SANTA FE, N. Mex., July 31, 2012 – It’s been a chaotic few days for Mr. and Mrs. Maven as our trip out west went awry in sunny and terribly hot Amarillo, Texas. There, our doughty Saturn VUE let us down with a clunk as we pulled into our hotel there on Saturday afternoon. One of the front struts we’d had replaced just a week prior to our departure had decided to go kerplunk once again, making further driving futile.
Since Amarillo is closed up tighter than a drum on Sunday, no mechanic was available to work on the car. So, after making arrangements with our hotel to leave the car there, we rented an Altima from Enterprise and headed on to rendezvous with our friends in Santa Fe where we’ll be for the rest of the week, reviewing operas for our other WTC column. We’ll have to cut the trip short, though, and head back to Amarillo to confront what could be another big repair bill. So much for this week’s excellent adventure.
Today’s market could be telling us that the bulls’ latest excellent adventure is over as well on Wall Street. Stocks are dribbling down roughly half a session after the open (we’re still confused, now operating on Mountain Time), probably because all the (false) hopes that had been raised in Europe last week are proving to be just as fleeting as the other false hopes that have been raised before. This is why we’re still mostly staying in cash while on the road.
We’ve lacked connectivity in our rental house out here until this morning, due to some confusion over the secret password that we now seem to have got working. So we hope to get you a few more posts our here before we limp back to Amarillo to confront reality. Would that the world powers that be could have as crisp and efficient plan for confronting a problem vastly more important than a busted left front strut on an obsolete car.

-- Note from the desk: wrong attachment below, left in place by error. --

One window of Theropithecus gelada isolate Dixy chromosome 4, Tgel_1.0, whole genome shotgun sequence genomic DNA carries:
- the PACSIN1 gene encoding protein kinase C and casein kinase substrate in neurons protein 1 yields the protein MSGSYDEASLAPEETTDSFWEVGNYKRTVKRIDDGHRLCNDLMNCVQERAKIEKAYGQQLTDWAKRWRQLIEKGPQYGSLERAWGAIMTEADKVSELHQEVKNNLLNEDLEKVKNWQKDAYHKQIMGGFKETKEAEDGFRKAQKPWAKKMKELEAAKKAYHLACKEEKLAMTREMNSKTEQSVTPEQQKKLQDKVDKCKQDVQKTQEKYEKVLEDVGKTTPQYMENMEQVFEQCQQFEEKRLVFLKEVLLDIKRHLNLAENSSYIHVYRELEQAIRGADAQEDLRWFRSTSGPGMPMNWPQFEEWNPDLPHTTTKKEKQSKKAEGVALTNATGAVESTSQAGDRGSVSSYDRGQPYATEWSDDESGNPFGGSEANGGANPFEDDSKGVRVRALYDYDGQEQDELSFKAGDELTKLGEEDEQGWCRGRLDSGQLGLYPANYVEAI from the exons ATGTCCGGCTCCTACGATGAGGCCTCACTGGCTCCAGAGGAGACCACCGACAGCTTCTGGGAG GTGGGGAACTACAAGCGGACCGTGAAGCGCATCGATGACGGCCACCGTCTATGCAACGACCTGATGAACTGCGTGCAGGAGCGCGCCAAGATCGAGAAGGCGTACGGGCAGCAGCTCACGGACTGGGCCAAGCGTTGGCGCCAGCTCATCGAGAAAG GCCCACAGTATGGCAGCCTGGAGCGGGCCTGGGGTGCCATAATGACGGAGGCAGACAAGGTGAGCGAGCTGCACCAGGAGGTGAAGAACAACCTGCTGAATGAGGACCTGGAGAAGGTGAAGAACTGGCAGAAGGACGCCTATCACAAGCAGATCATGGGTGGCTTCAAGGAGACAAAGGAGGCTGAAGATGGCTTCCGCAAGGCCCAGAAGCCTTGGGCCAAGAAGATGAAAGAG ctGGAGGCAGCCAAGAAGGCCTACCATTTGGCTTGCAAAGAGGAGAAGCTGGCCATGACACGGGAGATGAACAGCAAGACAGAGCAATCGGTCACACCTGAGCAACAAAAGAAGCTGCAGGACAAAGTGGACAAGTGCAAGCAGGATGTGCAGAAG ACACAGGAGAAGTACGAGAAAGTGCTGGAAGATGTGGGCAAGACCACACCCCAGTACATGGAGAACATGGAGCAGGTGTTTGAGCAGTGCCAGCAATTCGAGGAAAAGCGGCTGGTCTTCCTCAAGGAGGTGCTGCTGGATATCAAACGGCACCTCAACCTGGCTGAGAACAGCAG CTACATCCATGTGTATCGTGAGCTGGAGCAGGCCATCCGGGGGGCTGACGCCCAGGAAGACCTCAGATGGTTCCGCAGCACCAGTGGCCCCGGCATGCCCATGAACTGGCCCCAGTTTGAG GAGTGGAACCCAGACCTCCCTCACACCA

In this case, it seems to be the Western way of doing business that’s becoming obsolete, and none of the guys who got us in this mess—the bankers or the politicians—seem to have a replacement strut for our Western economies.
In any event, today is likely to be a relatively nothing day unless someone says something stupid or Iran or Syria decide to do anything more idiotic than what they’re doing right now.
At any rate, we’ll take leave of you right now and get back as we can on this messed up but still relatively fun excursion we’re having out West. We intend to survive. Whether the bulls can survive this week as well, however, remains a big question as long as Europe—and our own White House—refuse to deal with the problems that need to be solved without screwing the taxpayers—or those who are left—any more than they already have.
Stay in cash, my friends, except for a few of the usual high-yielders. This is still a treacherous, algo-driven, HFT-driven market, and you’re traveling at your own risk if you put too much money on the table where these thieves can see it.
Disclaimer: The author of this column maintains several active trading and investment portfolios and owns residential and investment real estate.
Illustrations, charts, commentary, and analysis are only the author’s view of current or historical market activity and don’t constitute a recommendation to buy or sell any security or contract. Views, indications, and analysis aren’t necessarily predictive of any future market or government action. Rather they indicate the author’s opinion as to a range of possibilities that may occur going forward.
References to other reporters, analysts, pundits, or commentators are illustrative only and do not necessarily represent an endorsement of such individuals’ points of view. If specific investment vehicles are mentioned in any article under this column heading, the author will always fully disclose any active or contemplated investments in said vehicles.
Read more of Terry’s news and reviews at Curtain Up! in the Entertain Us neighborhood of the Washington Times Communities. For Terry’s investing and political insights, visit his Communities columns, The Prudent Man and Morning Market Maven, in Business.
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